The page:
phew … it’s been a big week here in Bootville.  Classes started afresh for the academic year.  All 7am starts – very tiring for this out of practice would-be-nurse.  And in the wee hours of Wednesday morning, a fox broke into the chooks’ house and killed Benny and Souffie – ripped out their throats.  It was my fault.  I’d been leaving the door to their house open over summer as the nights have been so hot and still.  I didn’t want them to feel hot and yucky.  Now two are dead instead.  So stupid!

Oh my.

It was so horrible.  We were woken by the terrible noise made by the first of our girls to be killed – she cried out in such terror and agony whilst her sisters went bonkers with fright, banging and flapping about the house.

By the time Julian had exploded out the back door and raced through the garden to their enclosure, the next girl to be killed cried out in the same horrible way.  Meanwhile, poor Nog and Lettie had managed to get out of the fox’s way and were frantically trying to get out the gate – in fact, they ran out as Julian ran in.  We found Nog pretty easily – she was hiding in the Vietnamese basil, but Lettie secreted herself so well, we didn’t spy her again until well and truly after the sun had risen.

Poor, poor Benny and Souffie.  I know death is part of keeping animals, and anyone who’s ever kept chickens has experienced Mr. Fox at least once.  But boy oh boy … when Julian carried their still warm bodies out of the enclosure to put them somewhere safe until morning when we could bury them, I cried.  When I cracked my next egg, the following day, I cried.  Abby cried.  It was awful.  But the way of the natural world I guess.  My Uncle Keith used to lose his chooks to carpet snakes – ugh!  He’d go down in the morning and there’d be a carpet snake – too fat with all the chooks he’d eaten to get back out.  Family consensus is, if we were chooks and the occasion arose when we were about to become another animal’s dinner, we’d rather a fox than a carpet snake.  Though scant comfort at the moment, I must say.

As for Mr. Fox – we didn’t even see him leave he was so quick and sly.  We have carefully searched along the perimeter’s edge – we think he got in where the chickens had themselves dug a small hole under the wall of their house, where it butts up against the sewing shed.  The fox could have gotten under the sewing shed – as does Fu, but the thought a fox would do it simply hadn’t crossed our minds because he would have to have gotten into our garden first, which has quite sturdy 6 foot fences – and then, with a bit of wiggling, through the hole and pop! into the house.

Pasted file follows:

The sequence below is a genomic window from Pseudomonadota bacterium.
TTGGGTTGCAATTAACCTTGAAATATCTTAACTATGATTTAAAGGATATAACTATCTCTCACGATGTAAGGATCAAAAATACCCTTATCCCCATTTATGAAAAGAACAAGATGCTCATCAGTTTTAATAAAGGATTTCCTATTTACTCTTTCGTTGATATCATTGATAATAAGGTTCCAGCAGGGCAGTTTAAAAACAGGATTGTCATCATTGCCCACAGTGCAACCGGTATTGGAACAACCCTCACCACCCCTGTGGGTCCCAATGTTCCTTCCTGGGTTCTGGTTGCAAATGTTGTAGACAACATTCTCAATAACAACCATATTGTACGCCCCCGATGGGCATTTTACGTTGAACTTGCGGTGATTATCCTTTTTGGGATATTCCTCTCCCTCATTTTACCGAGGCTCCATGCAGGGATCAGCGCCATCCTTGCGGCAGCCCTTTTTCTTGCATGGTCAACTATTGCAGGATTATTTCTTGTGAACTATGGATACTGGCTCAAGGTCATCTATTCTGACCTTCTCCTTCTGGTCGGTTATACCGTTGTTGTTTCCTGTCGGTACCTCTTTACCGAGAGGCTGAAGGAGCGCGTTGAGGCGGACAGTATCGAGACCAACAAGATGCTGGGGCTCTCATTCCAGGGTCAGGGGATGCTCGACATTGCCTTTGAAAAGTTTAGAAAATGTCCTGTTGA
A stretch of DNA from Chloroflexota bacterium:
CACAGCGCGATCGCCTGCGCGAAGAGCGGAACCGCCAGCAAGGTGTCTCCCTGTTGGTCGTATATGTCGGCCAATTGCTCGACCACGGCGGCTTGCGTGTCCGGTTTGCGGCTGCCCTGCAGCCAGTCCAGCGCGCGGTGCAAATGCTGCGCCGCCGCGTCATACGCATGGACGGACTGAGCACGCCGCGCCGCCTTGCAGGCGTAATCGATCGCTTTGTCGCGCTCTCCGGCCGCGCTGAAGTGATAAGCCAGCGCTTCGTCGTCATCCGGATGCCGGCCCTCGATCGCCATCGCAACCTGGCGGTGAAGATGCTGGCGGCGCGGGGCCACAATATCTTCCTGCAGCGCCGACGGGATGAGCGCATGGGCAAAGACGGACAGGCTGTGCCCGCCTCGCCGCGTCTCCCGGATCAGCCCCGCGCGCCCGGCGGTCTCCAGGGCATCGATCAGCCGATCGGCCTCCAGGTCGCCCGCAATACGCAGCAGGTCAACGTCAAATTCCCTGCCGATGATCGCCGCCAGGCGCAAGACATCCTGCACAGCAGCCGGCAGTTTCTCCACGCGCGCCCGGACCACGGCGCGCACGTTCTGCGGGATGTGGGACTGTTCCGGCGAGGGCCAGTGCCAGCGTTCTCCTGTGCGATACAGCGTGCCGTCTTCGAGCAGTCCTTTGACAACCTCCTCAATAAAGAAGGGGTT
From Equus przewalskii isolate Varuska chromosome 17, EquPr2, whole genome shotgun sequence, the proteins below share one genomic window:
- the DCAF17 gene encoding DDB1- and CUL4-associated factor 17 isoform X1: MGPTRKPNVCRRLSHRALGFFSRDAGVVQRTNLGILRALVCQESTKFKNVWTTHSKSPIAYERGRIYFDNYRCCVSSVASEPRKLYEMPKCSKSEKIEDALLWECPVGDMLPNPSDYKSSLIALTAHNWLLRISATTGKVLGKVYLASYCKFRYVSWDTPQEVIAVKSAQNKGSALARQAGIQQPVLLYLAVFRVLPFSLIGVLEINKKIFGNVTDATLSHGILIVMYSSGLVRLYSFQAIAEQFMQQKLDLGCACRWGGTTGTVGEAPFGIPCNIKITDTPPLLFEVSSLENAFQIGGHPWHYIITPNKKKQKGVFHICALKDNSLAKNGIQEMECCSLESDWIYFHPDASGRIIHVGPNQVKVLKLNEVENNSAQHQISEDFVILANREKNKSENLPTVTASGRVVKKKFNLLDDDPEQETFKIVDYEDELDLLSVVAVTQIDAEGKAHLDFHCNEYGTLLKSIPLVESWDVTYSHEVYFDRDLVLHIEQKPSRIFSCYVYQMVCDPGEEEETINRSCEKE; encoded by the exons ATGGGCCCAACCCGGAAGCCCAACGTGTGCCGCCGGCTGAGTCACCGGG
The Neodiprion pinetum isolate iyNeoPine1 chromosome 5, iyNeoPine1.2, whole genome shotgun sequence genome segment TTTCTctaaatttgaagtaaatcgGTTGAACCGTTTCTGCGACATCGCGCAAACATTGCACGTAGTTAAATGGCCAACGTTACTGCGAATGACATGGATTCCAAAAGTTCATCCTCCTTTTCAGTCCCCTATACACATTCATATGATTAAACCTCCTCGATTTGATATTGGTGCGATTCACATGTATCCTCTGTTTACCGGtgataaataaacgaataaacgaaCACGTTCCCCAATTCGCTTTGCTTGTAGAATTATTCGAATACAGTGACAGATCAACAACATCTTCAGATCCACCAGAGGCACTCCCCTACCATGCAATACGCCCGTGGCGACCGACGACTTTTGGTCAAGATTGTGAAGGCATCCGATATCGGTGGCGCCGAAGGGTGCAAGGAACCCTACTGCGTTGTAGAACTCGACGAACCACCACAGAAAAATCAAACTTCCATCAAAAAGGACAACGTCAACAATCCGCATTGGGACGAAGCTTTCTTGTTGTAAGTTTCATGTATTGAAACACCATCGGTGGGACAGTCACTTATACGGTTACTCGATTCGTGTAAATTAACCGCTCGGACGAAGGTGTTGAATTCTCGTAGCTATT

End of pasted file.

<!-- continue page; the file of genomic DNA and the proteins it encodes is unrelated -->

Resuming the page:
I’ve since read that foxes can spring over a six foot fence from a standing position on the ground.  Good grief.  I’ve also read that the end of summer is a prime time for an increase in attacks as the spring born cubs learn to hunt for themselves.  And here in our neighbourhood, an abandoned house which was home to a huge number of foxes, was pulled down last week – maybe those foxes have found new homes closer?

Extra mesh has been dug in, heavy rocks have been laid on top.  Regardless of the heat, that chook house door will be securely shut every night for ever more.  And – just in case it works – we’ve taken a leaf out of Hugh F-W’s book and are peeing on the fence.  Well – you know, peeing into a container and throwing it on the fence.  Folk wisdom suggests the scent of urine – especially male – deters foxes.  Others say it does nothing at all. Might as well give it a go.

Meanwhile, Nog and Lettie are stumbling on.  Nog lost a lot of feathers – you can imagine that the fox grabbed her by a clump of feathers and when she jumped, they just came out – she has bald patches between her shoulder blades and around her tail and butt.  She looks a wreck – but seems pretty confident still.  Nog’s always been a bit dim.